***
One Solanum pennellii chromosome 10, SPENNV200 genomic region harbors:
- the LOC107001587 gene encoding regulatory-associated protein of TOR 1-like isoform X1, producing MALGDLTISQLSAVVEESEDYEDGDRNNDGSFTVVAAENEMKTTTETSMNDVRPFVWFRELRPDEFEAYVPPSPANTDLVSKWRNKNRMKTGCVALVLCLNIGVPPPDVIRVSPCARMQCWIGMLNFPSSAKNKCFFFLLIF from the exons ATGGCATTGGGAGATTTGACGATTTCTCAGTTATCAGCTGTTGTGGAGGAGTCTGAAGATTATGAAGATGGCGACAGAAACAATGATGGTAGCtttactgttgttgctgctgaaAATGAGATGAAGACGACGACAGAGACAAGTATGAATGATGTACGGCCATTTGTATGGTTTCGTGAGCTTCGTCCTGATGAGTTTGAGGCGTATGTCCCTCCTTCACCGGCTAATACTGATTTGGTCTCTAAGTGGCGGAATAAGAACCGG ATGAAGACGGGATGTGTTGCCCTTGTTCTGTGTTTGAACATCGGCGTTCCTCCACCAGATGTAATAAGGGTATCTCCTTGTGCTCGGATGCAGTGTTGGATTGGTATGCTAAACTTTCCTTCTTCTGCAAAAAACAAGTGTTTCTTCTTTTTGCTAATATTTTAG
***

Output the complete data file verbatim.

One Solanum pennellii chromosome 10, SPENNV200 genomic region harbors:
- the LOC107001587 gene encoding regulatory-associated protein of TOR 1-like isoform X1, producing MALGDLTISQLSAVVEESEDYEDGDRNNDGSFTVVAAENEMKTTTETSMNDVRPFVWFRELRPDEFEAYVPPSPANTDLVSKWRNKNRMKTGCVALVLCLNIGVPPPDVIRVSPCARMQCWIGMLNFPSSAKNKCFFFLLIF from the exons ATGGCATTGGGAGATTTGACGATTTCTCAGTTATCAGCTGTTGTGGAGGAGTCTGAAGATTATGAAGATGGCGACAGAAACAATGATGGTAGCtttactgttgttgctgctgaaAATGAGATGAAGACGACGACAGAGACAAGTATGAATGATGTACGGCCATTTGTATGGTTTCGTGAGCTTCGTCCTGATGAGTTTGAGGCGTATGTCCCTCCTTCACCGGCTAATACTGATTTGGTCTCTAAGTGGCGGAATAAGAACCGG ATGAAGACGGGATGTGTTGCCCTTGTTCTGTGTTTGAACATCGGCGTTCCTCCACCAGATGTAATAAGGGTATCTCCTTGTGCTCGGATGCAGTGTTGGATTGGTATGCTAAACTTTCCTTCTTCTGCAAAAAACAAGTGTTTCTTCTTTTTGCTAATATTTTAG